The Ira Glass Man-Infatuation Post: It Seemed Like a Good Idea At The Time

Bambi is still out, so we get a man’s perspective on Ira and This American Life. Read More

By / April 27, 2011
Jewcy loves trees! Please don't print!

This week on the Ira Glass Man-fatuation Post we hone on stories of people whose seemingly good ideas turned out to be something else, in most cases something bad.  This week’s episode to put it bluntly, was rather weak.  Mind you, it’s rare that that TAL produces anything that could be called weak, but from time to time, they put out an episode that, at the very least, you wouldn’t listen to again, and you wouldn’t bring up in conversation.  If I were to post why “It Seemed Like a Good Idea” wasn’t up to snuff, it would probably be because of the generality of the subject.  Often what’s so brilliant about TAL is how perfectly these incredibly personal stories fit the mold of the show’s theme.  Lets take a look.

The show’s intro was the story of a cop who decides to go to sleep in the back on his squad car, or as I would usually identify it, “my seat.”  He takes a nice nap only to find upon waking that he’s locked in.  He ends up with no choice but to call 911, but since he’s a cop, the proverbial cavalry is sent to his rescue.  It’s hard to hear about this kind of folly from a police officer without feeling some kind of satisfaction.

Act I was the story of the cast of Riverdance deciding to all pool their money to buy a ton of lottery tickets.  They end up so convinced that they are going to win that they begin planning their post-lottery lives, all of them looking forward to being able to quit Riverdance.  Of course they don’t win, and a result they put on a pretty poor performance that evening.

Here’s the thing: a bunch of people pooling their money for a lotto ticket, isn’t a bad idea — per say.  It is however, a bad idea to convince yourself that you are going to win the lottery under any circumstances.

Act II is about a freelancer who hires an accountant to handle his finances, because he’s an “artsy” accountant, an accountant whose other clients are artists.  The accountant starts showing some warning signs of instability but this guy refuses to fire him.  The accountant goes so far as to drunk dial a bunch of his clients but still keeps the gig.  In the end, the accountant screws the pooch on this guy’s taxes and leaves him holding the bag, is there another cliche I can throw into this sentence?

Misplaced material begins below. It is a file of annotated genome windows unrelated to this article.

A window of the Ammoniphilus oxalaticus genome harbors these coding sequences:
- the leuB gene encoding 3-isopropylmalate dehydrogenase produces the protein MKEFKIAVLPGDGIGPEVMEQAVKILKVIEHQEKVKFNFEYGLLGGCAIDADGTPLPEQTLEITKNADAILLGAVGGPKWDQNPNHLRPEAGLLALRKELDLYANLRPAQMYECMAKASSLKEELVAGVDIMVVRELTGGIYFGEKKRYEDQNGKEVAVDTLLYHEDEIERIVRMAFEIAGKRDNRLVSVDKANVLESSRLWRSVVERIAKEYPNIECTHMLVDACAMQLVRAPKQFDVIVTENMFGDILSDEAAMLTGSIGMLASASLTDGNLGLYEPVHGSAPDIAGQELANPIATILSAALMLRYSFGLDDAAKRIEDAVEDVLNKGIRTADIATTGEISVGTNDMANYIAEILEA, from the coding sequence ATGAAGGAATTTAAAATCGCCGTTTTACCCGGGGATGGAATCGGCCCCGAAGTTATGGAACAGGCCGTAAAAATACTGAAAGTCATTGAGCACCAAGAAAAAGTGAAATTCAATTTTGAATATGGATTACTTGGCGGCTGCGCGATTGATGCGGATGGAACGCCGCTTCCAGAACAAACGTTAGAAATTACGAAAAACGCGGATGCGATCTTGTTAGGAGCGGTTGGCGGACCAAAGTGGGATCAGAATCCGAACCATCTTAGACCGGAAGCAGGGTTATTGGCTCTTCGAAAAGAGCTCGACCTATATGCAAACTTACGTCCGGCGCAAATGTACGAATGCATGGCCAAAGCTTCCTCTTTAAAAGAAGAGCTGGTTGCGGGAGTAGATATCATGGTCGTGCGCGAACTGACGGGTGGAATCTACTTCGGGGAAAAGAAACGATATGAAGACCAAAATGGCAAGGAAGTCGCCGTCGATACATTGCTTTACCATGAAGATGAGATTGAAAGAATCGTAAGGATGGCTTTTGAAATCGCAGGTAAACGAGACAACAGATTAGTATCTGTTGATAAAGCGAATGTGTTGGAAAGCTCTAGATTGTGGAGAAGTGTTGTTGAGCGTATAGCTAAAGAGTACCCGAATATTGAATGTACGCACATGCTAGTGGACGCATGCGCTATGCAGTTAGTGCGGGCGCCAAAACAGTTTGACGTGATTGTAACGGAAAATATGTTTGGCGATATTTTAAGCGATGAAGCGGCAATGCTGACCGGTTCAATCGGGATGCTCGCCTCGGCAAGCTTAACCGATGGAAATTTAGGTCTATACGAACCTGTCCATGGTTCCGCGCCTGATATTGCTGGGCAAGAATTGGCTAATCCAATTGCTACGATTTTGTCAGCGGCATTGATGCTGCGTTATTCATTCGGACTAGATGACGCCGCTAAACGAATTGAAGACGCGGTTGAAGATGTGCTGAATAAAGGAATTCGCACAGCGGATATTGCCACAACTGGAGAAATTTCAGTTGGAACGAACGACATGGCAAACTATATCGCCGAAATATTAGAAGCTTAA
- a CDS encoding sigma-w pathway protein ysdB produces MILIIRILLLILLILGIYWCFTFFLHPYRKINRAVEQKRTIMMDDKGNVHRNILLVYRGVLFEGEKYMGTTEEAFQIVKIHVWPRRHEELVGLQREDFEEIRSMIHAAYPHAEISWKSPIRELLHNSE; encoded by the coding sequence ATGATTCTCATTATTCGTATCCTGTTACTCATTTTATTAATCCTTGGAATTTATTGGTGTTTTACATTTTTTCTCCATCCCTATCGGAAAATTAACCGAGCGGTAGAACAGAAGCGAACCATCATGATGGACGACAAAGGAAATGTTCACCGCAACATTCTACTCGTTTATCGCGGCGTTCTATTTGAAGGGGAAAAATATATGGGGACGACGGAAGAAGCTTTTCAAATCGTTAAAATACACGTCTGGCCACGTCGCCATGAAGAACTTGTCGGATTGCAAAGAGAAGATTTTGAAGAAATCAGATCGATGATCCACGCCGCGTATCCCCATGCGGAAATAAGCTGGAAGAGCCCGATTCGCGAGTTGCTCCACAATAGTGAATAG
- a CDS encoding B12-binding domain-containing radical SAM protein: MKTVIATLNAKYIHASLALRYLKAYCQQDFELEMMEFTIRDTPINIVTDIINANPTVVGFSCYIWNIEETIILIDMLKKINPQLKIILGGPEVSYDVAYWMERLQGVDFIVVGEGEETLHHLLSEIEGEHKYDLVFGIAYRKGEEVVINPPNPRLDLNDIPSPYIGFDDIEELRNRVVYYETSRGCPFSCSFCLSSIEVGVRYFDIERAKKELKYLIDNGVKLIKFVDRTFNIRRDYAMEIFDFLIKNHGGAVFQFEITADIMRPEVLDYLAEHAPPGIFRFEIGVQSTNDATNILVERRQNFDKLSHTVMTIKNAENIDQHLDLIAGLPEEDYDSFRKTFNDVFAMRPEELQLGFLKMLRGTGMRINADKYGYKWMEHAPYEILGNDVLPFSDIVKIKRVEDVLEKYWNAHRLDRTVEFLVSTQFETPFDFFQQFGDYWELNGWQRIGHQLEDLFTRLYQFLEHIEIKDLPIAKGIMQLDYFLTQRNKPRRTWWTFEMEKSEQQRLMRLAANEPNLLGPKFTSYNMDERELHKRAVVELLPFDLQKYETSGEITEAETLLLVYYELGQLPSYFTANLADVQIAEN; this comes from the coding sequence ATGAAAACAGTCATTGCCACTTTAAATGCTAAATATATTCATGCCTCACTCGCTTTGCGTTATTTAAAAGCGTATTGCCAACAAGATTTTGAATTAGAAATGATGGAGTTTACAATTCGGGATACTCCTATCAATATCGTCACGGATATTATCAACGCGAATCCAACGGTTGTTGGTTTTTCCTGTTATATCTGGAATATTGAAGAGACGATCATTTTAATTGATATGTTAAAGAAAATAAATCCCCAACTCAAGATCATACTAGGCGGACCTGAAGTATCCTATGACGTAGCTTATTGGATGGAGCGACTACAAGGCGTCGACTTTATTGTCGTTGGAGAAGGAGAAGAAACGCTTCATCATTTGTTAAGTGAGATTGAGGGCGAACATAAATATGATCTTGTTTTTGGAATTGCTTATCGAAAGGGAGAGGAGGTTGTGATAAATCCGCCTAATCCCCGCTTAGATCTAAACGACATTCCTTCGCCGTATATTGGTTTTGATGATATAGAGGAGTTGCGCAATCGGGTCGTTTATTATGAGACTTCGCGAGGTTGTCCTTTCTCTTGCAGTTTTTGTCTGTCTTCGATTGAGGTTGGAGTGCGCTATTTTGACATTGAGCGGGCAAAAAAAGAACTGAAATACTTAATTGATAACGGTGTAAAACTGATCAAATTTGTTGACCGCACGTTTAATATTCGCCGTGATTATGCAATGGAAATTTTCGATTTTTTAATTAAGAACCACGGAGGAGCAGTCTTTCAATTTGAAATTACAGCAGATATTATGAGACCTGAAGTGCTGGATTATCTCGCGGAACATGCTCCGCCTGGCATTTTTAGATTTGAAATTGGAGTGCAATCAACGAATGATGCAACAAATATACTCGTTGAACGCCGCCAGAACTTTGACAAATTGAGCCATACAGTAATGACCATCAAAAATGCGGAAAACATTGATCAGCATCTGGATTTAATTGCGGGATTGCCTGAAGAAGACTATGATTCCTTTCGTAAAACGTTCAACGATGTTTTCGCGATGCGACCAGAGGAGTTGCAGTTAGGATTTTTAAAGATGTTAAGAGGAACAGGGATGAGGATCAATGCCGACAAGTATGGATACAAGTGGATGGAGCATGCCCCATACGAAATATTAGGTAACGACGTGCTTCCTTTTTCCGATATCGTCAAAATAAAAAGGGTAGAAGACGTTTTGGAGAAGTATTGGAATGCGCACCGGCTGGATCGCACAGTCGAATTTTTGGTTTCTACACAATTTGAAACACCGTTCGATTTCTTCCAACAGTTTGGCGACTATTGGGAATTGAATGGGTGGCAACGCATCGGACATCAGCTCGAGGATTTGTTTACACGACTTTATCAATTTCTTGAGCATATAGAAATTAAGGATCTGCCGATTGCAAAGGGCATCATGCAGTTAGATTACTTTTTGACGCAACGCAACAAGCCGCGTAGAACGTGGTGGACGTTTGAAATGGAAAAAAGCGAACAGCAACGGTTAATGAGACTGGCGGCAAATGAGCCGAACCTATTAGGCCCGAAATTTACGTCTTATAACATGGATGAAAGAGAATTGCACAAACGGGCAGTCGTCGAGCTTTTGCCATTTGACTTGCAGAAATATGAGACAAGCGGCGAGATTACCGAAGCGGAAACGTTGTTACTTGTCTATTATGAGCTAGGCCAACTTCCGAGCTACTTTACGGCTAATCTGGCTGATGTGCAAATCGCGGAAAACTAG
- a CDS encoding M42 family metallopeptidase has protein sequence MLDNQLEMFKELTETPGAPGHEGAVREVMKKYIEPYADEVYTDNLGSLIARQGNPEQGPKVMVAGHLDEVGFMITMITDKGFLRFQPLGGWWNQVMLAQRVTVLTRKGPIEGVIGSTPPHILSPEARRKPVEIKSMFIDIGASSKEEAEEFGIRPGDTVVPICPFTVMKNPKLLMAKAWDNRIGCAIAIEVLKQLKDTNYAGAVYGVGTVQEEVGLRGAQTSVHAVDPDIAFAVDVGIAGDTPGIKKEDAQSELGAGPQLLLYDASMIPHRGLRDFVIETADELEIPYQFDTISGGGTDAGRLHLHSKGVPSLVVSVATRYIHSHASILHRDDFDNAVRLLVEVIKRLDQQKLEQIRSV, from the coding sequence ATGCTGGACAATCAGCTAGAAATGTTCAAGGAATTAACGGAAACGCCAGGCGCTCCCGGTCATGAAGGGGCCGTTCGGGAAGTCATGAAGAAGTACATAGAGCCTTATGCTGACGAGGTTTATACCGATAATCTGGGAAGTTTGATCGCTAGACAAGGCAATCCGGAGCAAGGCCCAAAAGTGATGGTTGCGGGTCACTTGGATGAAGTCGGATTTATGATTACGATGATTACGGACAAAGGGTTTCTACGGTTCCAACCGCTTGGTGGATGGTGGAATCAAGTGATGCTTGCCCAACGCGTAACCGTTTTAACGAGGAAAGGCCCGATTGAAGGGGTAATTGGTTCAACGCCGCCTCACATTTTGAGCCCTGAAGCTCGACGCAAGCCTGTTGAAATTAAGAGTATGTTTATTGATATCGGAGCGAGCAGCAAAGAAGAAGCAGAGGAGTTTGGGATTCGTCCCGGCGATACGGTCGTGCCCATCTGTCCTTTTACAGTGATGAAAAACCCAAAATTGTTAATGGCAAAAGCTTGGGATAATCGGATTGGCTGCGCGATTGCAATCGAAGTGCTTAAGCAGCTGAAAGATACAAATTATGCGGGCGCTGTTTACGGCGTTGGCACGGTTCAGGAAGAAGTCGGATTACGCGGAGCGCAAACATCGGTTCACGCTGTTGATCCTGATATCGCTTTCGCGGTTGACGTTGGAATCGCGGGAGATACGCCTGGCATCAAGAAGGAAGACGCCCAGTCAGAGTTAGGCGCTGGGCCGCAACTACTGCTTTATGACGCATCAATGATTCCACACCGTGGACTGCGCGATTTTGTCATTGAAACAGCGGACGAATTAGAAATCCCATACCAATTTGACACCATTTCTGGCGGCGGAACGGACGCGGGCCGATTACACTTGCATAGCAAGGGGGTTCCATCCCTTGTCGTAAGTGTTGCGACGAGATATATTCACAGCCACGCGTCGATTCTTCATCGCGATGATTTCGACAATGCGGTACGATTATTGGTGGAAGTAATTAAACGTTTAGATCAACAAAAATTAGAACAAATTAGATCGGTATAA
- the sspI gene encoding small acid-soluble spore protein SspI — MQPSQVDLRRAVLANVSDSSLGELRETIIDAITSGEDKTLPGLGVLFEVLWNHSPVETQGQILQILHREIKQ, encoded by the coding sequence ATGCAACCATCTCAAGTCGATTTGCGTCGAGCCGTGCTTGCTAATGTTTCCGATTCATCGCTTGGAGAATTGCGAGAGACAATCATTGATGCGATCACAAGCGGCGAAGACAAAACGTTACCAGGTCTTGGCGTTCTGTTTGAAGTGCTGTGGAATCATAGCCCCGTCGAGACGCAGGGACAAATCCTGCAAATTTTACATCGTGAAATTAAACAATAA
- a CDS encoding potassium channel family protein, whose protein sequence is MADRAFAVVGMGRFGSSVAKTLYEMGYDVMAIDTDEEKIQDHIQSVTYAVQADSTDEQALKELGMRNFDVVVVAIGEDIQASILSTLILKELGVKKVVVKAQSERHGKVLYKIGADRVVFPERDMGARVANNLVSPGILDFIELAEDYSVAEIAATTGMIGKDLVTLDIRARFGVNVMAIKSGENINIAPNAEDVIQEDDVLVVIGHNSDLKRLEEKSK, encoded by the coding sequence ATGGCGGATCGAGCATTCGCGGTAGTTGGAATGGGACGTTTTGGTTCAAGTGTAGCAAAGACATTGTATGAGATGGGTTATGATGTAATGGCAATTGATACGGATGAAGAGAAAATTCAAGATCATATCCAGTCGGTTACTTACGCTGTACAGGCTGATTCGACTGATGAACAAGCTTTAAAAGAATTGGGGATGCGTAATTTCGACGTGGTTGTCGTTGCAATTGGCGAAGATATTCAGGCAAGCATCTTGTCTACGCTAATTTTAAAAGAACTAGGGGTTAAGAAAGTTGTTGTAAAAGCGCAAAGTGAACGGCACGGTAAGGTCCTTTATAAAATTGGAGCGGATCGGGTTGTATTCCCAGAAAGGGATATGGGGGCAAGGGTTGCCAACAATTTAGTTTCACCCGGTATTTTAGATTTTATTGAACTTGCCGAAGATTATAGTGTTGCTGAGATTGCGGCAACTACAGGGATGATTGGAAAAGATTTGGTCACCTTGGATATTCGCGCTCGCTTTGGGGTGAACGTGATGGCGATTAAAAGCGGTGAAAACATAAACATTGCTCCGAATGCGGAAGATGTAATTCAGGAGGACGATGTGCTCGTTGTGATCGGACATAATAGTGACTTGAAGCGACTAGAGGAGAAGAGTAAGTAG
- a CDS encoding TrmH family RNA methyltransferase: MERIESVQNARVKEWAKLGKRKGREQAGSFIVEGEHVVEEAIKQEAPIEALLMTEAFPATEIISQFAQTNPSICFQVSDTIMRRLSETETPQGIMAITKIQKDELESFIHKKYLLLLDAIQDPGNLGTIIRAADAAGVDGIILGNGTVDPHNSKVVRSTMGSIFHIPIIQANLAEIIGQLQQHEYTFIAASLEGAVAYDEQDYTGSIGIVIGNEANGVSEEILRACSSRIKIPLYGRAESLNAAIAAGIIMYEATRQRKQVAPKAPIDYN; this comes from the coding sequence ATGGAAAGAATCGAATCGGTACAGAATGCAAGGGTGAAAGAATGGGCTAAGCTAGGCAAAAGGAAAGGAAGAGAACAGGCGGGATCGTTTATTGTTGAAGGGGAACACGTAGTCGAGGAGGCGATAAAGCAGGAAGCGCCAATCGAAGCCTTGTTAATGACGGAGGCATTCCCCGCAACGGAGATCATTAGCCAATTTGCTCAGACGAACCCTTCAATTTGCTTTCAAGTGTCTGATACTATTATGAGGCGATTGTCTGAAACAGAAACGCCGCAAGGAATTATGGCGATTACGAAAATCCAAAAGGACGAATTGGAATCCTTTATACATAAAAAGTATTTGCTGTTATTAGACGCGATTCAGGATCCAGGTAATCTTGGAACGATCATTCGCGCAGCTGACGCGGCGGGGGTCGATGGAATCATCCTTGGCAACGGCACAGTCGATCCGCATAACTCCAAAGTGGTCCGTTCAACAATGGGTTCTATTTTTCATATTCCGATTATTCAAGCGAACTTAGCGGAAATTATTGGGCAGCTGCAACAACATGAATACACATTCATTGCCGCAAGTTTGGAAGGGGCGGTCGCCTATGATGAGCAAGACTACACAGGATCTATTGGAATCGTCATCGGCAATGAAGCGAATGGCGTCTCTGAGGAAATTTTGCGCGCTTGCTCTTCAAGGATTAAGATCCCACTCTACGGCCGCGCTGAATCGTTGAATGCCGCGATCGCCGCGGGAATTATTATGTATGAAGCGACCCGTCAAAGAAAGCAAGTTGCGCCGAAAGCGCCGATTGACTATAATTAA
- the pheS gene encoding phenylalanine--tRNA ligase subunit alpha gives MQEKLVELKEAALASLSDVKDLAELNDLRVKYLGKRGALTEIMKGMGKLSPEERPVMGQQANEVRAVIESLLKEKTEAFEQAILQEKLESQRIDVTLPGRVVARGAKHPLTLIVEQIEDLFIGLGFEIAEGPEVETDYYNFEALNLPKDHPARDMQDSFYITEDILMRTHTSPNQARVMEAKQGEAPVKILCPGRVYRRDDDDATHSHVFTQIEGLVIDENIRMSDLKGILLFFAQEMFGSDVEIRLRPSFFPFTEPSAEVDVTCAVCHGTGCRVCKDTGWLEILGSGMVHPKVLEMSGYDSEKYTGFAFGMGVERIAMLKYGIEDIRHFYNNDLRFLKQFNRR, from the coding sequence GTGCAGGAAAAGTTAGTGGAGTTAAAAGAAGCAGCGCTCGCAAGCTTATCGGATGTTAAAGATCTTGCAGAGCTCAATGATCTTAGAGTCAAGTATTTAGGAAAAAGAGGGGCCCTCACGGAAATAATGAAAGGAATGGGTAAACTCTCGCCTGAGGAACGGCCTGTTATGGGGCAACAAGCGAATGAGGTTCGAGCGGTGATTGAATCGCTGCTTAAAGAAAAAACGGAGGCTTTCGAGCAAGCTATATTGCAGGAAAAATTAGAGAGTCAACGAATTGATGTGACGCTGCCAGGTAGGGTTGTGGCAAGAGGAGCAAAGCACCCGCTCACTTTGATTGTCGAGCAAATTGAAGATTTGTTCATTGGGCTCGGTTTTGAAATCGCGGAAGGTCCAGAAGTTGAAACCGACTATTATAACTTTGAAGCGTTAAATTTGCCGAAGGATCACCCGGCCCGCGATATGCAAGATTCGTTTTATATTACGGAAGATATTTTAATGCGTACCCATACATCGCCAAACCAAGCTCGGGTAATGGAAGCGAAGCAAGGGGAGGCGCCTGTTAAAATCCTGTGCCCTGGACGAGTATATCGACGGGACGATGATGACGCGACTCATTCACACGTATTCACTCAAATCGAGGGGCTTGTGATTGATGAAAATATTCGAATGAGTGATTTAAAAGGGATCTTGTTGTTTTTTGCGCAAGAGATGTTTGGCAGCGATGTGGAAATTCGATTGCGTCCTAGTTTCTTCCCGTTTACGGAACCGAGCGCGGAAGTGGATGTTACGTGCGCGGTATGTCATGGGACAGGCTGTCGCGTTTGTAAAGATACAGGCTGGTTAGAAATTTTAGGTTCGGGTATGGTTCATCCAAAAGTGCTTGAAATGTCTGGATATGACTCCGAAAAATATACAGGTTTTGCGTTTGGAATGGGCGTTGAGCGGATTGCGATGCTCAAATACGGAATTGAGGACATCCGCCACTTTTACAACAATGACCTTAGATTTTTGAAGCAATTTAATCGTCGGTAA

Hiring a drunken accountant is a bad idea in the first place.  Right?

The third act is a story read by the guy who created Found Magazine; he founded Found.  He tells a funny story about his book tour and one particular stop on which he found a nasty sex note written by the anchor of the show that he was about to appear on, and read it on the air.  It was pretty hysterical.   The guy ended up being a good reader, and this was probably the shows best story, but again it was an issue of theme.  It seems that what he thought was a good idea, actually was a good idea.

Finally, we had a story about a little girl who takes her father’s class in attempt to know him better.  In order to impress him she raises her hand and “ooh ooh’s” throughout his lecture, thinking that they’re bonding.   Although, she later finds out that her father was put off and embarrassed by her behavior.

This story brought me back to when I was eleven.  I went to a private school that contained grades k-12, meaning kids of all ages tended to mix.  There was this girl on my bus that was a sophomore in high school who one day admitted to me that she thought my friend Jared (also eleven) was kind of cute and that “if he was older I’d totally go out with him.”

If you’d like to picture Jared, imagine Steve Urkel from Family Matters when he turned into Stefan Urkelle.  The kid was suave, in an almost cartoonish way.  When I told Jared what she said, he took it seriously, and told me to tell the girl that he was interested.  Apparently, this girl played along, and for some time, and they began talking on the phone.  Eventually, Jared truly thought that they were dating.  However, a few days later, Jared had told a bunch of people he was dating a Sophomore and rumor got out that this crazy sophomore was dating a 6th grader.  That day on the bus, this girl grabbed me by the collar like a bookie does a degenerate gambler, screaming at me that I’d ruined her life.  Everyone thought she was a molester!

“You stupid little idiot with you’re big fucking mouth, you ruined my life!”

There I was with my baggy corduroys, long blonde, wavy hair parted in the middle, and freckled chubby face, and I was mortified.  I thought I was doing them both a favor.  I’ve never forgotten that feeling I had on the bus, and ever since I’ve tried my best to always stay out of people’s business.  But, hell, it seemed like a good idea at the time.  Right?